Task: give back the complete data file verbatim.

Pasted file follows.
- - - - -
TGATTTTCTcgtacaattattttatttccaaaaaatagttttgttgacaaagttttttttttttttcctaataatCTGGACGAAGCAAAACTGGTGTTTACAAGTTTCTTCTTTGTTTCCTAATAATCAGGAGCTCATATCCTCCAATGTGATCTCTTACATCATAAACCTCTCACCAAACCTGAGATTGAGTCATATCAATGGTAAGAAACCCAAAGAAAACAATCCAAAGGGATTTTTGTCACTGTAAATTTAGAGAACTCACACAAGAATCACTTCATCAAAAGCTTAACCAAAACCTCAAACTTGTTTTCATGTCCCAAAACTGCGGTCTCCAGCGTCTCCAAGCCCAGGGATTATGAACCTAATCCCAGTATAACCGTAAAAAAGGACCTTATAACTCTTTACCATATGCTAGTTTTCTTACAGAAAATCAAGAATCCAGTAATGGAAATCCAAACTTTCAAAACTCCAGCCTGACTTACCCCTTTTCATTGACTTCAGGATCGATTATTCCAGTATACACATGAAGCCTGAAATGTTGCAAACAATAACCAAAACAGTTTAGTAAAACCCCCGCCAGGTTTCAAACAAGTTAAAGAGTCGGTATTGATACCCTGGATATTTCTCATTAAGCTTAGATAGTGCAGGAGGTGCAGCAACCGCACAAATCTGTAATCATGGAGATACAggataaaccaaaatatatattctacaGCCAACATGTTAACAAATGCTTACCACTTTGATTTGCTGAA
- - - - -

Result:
TGATTTTCTcgtacaattattttatttccaaaaaatagttttgttgacaaagttttttttttttttcctaataatCTGGACGAAGCAAAACTGGTGTTTACAAGTTTCTTCTTTGTTTCCTAATAATCAGGAGCTCATATCCTCCAATGTGATCTCTTACATCATAAACCTCTCACCAAACCTGAGATTGAGTCATATCAATGGTAAGAAACCCAAAGAAAACAATCCAAAGGGATTTTTGTCACTGTAAATTTAGAGAACTCACACAAGAATCACTTCATCAAAAGCTTAACCAAAACCTCAAACTTGTTTTCATGTCCCAAAACTGCGGTCTCCAGCGTCTCCAAGCCCAGGGATTATGAACCTAATCCCAGTATAACCGTAAAAAAGGACCTTATAACTCTTTACCATATGCTAGTTTTCTTACAGAAAATCAAGAATCCAGTAATGGAAATCCAAACTTTCAAAACTCCAGCCTGACTTACCCCTTTTCATTGACTTCAGGATCGATTATTCCAGTATACACATGAAGCCTGAAATGTTGCAAACAATAACCAAAACAGTTTAGTAAAACCCCCGCCAGGTTTCAAACAAGTTAAAGAGTCGGTATTGATACCCTGGATATTTCTCATTAAGCTTAGATAGTGCAGGAGGTGCAGCAACCGCACAAATCTGTAATCATGGAGATACAggataaaccaaaatatatattctacaGCCAACATGTTAACAAATGCTTACCACTTTGATTTGCTGAA